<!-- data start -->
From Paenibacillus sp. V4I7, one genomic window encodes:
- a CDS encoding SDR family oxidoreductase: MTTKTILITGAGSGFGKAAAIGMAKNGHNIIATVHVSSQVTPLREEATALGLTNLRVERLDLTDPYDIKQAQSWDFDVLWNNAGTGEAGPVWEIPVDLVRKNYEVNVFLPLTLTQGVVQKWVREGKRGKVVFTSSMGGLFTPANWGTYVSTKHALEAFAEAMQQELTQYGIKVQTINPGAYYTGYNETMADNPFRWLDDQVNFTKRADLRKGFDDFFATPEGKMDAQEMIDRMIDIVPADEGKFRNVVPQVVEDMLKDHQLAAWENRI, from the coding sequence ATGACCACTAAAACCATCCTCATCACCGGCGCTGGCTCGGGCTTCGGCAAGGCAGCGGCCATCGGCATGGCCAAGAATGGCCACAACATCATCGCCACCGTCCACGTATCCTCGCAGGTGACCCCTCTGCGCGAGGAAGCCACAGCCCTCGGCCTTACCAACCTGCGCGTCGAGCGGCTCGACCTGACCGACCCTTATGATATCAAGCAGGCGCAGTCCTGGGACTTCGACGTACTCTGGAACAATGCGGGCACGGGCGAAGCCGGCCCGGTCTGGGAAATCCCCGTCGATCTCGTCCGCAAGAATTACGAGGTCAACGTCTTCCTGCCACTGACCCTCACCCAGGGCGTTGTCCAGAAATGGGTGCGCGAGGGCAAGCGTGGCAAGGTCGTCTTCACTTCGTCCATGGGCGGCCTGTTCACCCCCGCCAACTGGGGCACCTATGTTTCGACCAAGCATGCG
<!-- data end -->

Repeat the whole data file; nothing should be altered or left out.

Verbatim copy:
From Paenibacillus sp. V4I7, one genomic window encodes:
- a CDS encoding SDR family oxidoreductase: MTTKTILITGAGSGFGKAAAIGMAKNGHNIIATVHVSSQVTPLREEATALGLTNLRVERLDLTDPYDIKQAQSWDFDVLWNNAGTGEAGPVWEIPVDLVRKNYEVNVFLPLTLTQGVVQKWVREGKRGKVVFTSSMGGLFTPANWGTYVSTKHALEAFAEAMQQELTQYGIKVQTINPGAYYTGYNETMADNPFRWLDDQVNFTKRADLRKGFDDFFATPEGKMDAQEMIDRMIDIVPADEGKFRNVVPQVVEDMLKDHQLAAWENRI, from the coding sequence ATGACCACTAAAACCATCCTCATCACCGGCGCTGGCTCGGGCTTCGGCAAGGCAGCGGCCATCGGCATGGCCAAGAATGGCCACAACATCATCGCCACCGTCCACGTATCCTCGCAGGTGACCCCTCTGCGCGAGGAAGCCACAGCCCTCGGCCTTACCAACCTGCGCGTCGAGCGGCTCGACCTGACCGACCCTTATGATATCAAGCAGGCGCAGTCCTGGGACTTCGACGTACTCTGGAACAATGCGGGCACGGGCGAAGCCGGCCCGGTCTGGGAAATCCCCGTCGATCTCGTCCGCAAGAATTACGAGGTCAACGTCTTCCTGCCACTGACCCTCACCCAGGGCGTTGTCCAGAAATGGGTGCGCGAGGGCAAGCGTGGCAAGGTCGTCTTCACTTCGTCCATGGGCGGCCTGTTCACCCCCGCCAACTGGGGCACCTATGTTTCGACCAAGCATGCG